What disturbs me is that I didn’t do anything wrong before taking off. I called flight service to get a weather briefing, and the briefer advised me of lowering cloud base at the airport, but nothing worse than haze to the South. The lower base failed to materialize, and the automated weather stations at surrounding airports all reported high cloud bases and acceptable visibility, so I made a decision to proceed. It was between airports that I hit a wall of haze. Not thick enough for precipitation, so it didn’t show up on weather radar, but more than thick enough to make the windscreen look like it was painted white.

My mistake, if this had ended badly, was not immediately telling ATC I was in trouble and initiating a standard turn to get out into the open. Instead, I proceeded until the controller had cleared me from C airspace before thinking about how to get back safely. Now I know that there is a difference between basic instrument flight training, where all you’re doing is holding course and altitude by systematically scanning instruments, and real-world instrument flight when you need to do all kinds of stuff besides simply keeping the airplane flying. Stuff like finding out exactly where you are, dialing in frequencies, talking to controllers and trying hard not to let them notice that you’re flying blind.

I think they caught on, though. I was pretty close before I could truthfully answer that I had the field in sight. All’s well that ends well, and again the conditions at the airport itself were no worse than sunshine over a light haze. I was happy with my landing, but also happy to have landed. About half an hour later the fog had reached the airport and they’d switched to full-on instrument landing operations.

What will I do next time?

  • Solve the unanticipated situation as soon as it begins to develop, regardless of potential Tower/FAA reports or other consequences.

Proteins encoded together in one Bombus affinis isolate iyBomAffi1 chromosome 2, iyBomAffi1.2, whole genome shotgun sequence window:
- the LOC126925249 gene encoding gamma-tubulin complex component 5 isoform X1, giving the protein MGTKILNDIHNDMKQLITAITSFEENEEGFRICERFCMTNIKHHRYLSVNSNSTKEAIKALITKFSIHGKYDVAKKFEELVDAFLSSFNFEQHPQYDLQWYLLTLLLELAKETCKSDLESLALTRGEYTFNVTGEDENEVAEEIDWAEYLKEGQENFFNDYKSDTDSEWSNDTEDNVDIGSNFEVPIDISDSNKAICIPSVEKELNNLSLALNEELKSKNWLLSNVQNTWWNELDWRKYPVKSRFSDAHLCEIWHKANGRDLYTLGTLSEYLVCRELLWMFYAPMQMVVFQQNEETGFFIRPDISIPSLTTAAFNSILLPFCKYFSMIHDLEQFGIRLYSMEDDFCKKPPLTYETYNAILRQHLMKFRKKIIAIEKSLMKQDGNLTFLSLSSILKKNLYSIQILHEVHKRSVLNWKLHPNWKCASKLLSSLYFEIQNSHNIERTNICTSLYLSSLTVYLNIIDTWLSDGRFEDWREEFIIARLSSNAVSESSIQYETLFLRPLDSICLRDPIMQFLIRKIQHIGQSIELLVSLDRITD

• Treat haze with suspicion. It might not show up as a cloud base reading or VFR ceiling forecast, but if all the airports in an area report haze, I will take into account that this light haze may form into thicker banks in the space in between. Airports tend to be in built-up areas where the haze burns away sooner than over woodland.
  • Keep using 1-800-WXBRIEF, even when I can formally log an automated briefing over DUATS or whatever. Now I value the live weather briefers more than before: they might have been slightly off this time, but I most certainly didn’t learn about that bank of haze by looking at individual weather stations. The briefers would have notified me if there had been pilot reports in the vicinity.
  • Use modern technology. Always. Because this was only supposed to be a short hop using the plane’s own “steam gauges”, I left my GLONASS and tablet in the bag. I had to get the stuff off the back seat and boot it up before being able to tell the tower exactly where I was before re-entering their airspace. It was worth it. Today’s consumer-grade navigation equipment is excellent. I should have had it turned on from the beginning.
  • Submit a pilot report next time. I only thought about it much later today. I suppose it was iffy this time because of the way I had skirted the rules, but that’s all the more reason to bite the bullet and “go official” as soon as a situation begins to develop.

The experience has also strengthened my resolve to obtain my instrument rating. While I’m sure I won’t be able to fulfil the IFR currency requirements for very long, I think it will help me feel much more comfortable in those nasty “inclement meteorological conditions”.